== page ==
Thomas had been leading with his hips up til now.  When his swing is on, his hips open up following through with his hands as the bat flies through the strikezone.  When it is off, as it was for the first month and a half, his hips have already swung open to face the pitcher as his hands are just entering the zone.  This robs him of his power - unless the pitch is up and in - and leaves him vulnerable to pitches outside.  Just before he injured his quad in Toronto he started getting his timing right and for the last couple of games he seems to be hitting his stride just right.  As slow as he moves I doubt he'll come close to hitting .300 again, but it's still possible.  More likely is that he'll hit pretty well and finish with an average in the .260-.270-ish range.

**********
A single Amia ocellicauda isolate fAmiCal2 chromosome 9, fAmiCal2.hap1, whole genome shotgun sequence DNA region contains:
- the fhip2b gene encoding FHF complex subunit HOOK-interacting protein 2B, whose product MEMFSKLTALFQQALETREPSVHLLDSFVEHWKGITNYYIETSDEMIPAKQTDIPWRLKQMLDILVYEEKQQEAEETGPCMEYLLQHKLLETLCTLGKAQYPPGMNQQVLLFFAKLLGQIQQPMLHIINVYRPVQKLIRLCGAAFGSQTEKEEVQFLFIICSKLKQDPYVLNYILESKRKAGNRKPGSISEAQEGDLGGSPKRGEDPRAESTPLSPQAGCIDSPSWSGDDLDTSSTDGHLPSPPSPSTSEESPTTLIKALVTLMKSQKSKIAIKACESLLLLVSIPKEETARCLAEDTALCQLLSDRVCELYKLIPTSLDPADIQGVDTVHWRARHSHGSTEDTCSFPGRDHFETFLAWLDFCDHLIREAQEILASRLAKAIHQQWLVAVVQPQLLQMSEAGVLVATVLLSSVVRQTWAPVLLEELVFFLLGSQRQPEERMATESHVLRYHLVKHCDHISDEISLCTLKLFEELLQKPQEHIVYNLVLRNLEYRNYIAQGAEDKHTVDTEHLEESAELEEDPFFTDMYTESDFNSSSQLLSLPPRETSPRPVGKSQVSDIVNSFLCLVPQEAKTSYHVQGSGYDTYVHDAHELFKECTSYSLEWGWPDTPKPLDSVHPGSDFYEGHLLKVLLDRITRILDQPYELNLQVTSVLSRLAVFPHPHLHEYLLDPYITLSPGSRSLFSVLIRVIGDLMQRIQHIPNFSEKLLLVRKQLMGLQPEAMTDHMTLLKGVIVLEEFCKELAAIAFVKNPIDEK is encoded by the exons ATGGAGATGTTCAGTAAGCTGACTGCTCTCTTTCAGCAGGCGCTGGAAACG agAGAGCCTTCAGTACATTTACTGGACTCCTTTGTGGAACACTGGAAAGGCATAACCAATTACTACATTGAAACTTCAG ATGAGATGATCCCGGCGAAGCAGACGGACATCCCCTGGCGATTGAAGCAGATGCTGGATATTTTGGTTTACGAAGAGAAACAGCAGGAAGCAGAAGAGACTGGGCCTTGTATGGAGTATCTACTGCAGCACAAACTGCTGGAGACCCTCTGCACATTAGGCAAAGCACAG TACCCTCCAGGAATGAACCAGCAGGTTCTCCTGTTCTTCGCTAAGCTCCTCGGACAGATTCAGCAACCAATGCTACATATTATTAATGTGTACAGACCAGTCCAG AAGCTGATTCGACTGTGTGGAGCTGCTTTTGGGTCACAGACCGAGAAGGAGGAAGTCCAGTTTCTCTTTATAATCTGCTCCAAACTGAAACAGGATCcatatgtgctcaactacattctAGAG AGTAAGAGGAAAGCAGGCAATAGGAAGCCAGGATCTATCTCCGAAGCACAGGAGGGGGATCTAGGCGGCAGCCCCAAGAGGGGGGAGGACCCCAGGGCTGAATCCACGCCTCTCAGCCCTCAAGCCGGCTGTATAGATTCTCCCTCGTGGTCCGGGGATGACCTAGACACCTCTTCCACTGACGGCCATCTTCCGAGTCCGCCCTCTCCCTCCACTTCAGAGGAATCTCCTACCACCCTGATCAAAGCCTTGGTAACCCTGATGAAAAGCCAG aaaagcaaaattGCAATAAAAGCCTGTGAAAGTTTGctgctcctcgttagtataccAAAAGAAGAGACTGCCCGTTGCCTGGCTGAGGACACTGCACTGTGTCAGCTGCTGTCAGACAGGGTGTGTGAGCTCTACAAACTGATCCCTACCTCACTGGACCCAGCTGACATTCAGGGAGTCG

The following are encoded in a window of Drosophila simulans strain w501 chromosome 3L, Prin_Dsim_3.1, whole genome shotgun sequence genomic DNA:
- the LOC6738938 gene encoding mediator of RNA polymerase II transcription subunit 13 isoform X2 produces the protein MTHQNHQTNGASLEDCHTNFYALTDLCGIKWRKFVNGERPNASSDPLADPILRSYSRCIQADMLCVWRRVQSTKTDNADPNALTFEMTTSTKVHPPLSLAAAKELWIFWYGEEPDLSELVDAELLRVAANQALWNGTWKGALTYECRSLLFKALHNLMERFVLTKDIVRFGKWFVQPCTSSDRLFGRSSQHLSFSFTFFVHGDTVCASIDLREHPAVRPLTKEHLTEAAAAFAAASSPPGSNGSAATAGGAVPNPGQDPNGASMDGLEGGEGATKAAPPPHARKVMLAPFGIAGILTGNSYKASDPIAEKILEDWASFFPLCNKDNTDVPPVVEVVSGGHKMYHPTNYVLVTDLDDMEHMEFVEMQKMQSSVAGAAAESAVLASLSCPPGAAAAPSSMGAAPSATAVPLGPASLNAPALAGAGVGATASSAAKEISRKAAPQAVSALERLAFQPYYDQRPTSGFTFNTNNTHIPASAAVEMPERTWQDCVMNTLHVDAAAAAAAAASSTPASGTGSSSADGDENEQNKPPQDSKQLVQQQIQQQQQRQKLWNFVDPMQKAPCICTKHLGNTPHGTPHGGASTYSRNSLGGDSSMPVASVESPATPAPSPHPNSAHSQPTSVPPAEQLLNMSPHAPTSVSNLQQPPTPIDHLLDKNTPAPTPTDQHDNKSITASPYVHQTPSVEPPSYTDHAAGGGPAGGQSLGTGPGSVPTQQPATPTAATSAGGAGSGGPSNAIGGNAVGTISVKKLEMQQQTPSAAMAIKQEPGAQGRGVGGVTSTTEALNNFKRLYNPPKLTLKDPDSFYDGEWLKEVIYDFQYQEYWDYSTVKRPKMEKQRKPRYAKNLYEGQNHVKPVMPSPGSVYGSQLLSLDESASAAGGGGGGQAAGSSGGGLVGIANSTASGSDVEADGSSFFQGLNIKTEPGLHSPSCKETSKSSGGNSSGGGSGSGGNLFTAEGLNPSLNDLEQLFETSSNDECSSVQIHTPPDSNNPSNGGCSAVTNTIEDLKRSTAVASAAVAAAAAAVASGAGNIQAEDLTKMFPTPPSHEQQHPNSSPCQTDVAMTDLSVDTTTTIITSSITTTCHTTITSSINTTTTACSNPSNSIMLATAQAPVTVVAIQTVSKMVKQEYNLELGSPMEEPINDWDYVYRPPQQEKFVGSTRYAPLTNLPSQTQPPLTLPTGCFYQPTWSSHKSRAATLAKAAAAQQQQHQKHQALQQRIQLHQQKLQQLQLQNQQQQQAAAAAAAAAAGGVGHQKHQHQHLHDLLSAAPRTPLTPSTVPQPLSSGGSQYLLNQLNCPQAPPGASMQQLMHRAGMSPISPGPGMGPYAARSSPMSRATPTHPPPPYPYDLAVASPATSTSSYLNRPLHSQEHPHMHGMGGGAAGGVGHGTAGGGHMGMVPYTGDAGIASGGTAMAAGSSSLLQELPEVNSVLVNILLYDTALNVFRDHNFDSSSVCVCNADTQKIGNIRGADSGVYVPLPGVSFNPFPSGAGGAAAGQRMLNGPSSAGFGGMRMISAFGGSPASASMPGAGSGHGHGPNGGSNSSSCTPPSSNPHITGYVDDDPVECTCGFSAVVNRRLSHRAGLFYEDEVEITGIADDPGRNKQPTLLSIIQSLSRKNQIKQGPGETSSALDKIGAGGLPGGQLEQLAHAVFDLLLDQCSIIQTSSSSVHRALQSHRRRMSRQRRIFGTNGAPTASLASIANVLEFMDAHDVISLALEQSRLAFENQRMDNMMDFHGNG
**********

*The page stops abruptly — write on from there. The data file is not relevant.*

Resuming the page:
I like Sosa because over his last five starts he's pitched 25+ innings, walked 6 and struck out 20.  He still has a bit of a problem with the gopher ball and that is something that will continue to plague him every time he faces the Mets.  Why?  Because Carlos Delgado not only owns him, but also his house, his dog and his next three kids.  In 28 career at bats against Sosa, Delgado has picked up a hit 14 times, seven of which have left the yard.  He's also walked 4 times.  So with nearly a 2.000 OPS against him (1.851), it's pretty safe to say he is not fooled at all by Sosa's offerings.  Fortunately for Sosa, the Braves don't play the Mets again until the end of July and they only have 9 more games left against them the rest of the way.  Sosa has similar stuff to Daniel Cabrera and last year Cabrera nearly doubled his strikeout rate from the previous year.  Sosa could see a similar leap this year.